The early questions on his experiences as a freelance cameraman in the first Gulf War to the founding of the Frontline Club produced enlightening answers including advice to young aspiring journalists. His views on the way the military now handle the media would no doubt be controversial in the corridors of power. We were treated to an insight from a man who has done it all and, contrary to the image portrayed of him at times in the media, is not controversial for the sake of it but who has clearly defined views which may not always be welcome because they deal with uncomfortable issues based on the facts.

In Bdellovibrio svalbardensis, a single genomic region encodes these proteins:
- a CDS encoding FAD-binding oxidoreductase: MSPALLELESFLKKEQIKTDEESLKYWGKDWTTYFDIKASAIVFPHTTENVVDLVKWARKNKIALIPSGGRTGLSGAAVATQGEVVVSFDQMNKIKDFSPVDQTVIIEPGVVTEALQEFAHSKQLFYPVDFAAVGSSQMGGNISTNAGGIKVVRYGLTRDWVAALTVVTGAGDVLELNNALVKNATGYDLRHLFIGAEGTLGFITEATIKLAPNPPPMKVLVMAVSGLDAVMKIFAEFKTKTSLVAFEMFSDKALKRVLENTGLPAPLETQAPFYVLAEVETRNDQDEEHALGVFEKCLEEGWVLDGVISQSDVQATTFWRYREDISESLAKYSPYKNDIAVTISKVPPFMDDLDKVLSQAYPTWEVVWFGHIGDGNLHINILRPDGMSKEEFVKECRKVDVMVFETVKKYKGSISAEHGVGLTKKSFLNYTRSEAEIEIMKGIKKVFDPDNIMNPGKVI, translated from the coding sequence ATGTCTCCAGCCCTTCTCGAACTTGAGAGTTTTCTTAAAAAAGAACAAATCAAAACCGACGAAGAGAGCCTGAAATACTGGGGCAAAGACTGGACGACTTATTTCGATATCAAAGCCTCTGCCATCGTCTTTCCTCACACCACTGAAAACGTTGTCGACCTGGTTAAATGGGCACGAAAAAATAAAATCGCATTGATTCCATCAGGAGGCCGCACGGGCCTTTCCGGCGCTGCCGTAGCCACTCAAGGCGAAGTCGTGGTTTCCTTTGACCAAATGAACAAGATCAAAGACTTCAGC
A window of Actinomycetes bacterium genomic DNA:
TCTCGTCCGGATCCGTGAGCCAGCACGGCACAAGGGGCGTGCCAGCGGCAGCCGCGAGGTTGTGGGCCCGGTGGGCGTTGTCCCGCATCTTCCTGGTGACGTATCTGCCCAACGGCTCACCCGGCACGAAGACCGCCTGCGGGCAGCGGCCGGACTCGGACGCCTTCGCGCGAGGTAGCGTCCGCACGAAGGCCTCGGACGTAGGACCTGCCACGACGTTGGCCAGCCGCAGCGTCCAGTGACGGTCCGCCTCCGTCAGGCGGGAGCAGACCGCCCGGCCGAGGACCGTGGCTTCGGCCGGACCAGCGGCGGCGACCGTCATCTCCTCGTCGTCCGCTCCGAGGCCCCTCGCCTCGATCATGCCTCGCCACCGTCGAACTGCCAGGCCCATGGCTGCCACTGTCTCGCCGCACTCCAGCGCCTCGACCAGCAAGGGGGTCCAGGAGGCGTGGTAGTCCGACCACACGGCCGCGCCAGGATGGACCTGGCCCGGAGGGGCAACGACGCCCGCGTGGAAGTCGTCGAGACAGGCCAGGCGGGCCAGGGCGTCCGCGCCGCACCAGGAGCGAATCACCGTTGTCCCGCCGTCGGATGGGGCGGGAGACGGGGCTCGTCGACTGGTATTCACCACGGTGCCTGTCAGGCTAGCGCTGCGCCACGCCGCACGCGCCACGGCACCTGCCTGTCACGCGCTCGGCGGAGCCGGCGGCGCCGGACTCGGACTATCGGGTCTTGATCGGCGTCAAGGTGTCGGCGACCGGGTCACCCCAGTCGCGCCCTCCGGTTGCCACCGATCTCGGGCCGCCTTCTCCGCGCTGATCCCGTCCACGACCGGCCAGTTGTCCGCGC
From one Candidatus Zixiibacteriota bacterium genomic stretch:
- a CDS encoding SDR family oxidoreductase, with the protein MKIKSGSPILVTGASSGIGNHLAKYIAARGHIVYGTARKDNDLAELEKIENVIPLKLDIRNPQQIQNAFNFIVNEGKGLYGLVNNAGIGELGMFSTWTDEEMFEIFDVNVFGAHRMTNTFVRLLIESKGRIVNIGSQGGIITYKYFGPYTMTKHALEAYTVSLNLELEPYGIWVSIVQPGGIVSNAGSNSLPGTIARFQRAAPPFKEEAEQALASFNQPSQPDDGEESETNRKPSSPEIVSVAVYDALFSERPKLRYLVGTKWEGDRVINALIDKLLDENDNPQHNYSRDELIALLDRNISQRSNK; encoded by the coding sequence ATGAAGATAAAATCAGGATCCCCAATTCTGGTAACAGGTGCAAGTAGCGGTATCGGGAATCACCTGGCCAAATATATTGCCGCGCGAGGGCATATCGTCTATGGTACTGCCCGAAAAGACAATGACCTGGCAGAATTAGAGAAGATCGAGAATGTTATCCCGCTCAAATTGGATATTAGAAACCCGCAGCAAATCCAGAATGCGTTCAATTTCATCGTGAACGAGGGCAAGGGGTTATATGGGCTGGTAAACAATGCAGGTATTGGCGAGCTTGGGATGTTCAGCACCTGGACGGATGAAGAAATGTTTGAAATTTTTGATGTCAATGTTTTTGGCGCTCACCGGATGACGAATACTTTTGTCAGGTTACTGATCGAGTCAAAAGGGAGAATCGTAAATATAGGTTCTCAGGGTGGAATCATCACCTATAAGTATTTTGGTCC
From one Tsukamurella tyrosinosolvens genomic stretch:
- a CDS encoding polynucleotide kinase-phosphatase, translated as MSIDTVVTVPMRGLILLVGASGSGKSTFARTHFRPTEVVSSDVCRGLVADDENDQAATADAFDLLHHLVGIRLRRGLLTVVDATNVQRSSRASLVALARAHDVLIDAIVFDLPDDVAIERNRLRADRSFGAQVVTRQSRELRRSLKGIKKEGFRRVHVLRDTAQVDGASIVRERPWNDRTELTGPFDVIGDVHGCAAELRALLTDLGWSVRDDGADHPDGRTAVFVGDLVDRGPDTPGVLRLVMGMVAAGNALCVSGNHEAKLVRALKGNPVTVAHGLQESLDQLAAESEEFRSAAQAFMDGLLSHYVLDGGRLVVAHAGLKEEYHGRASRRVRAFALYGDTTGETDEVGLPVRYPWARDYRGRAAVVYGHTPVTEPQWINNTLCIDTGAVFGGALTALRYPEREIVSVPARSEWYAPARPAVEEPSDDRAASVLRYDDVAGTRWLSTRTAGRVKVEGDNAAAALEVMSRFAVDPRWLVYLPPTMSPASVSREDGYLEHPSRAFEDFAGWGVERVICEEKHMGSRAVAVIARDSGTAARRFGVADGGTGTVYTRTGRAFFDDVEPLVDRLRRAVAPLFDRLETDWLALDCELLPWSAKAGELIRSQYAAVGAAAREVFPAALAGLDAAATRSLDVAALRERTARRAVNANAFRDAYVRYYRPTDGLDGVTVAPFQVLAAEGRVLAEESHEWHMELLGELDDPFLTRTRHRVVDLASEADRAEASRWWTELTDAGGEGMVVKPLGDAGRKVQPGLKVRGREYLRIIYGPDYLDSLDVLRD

He was equally forthcoming on Julian Assange who had stayed at his home on the Norfolk Suffolk border for 13 months and admitted that he had no idea how the deadlock would be broken. However he believed that a solution would not be found without addressing vested interests in the USA as much as the charges themselves both, in the USA and in Sweden. Asked by David Selves if he thought sex would be to Assange what tax had been to Al Capone seeing him brought down by the lesser charge, he said he doubted it. Al Capone didn’t like tax!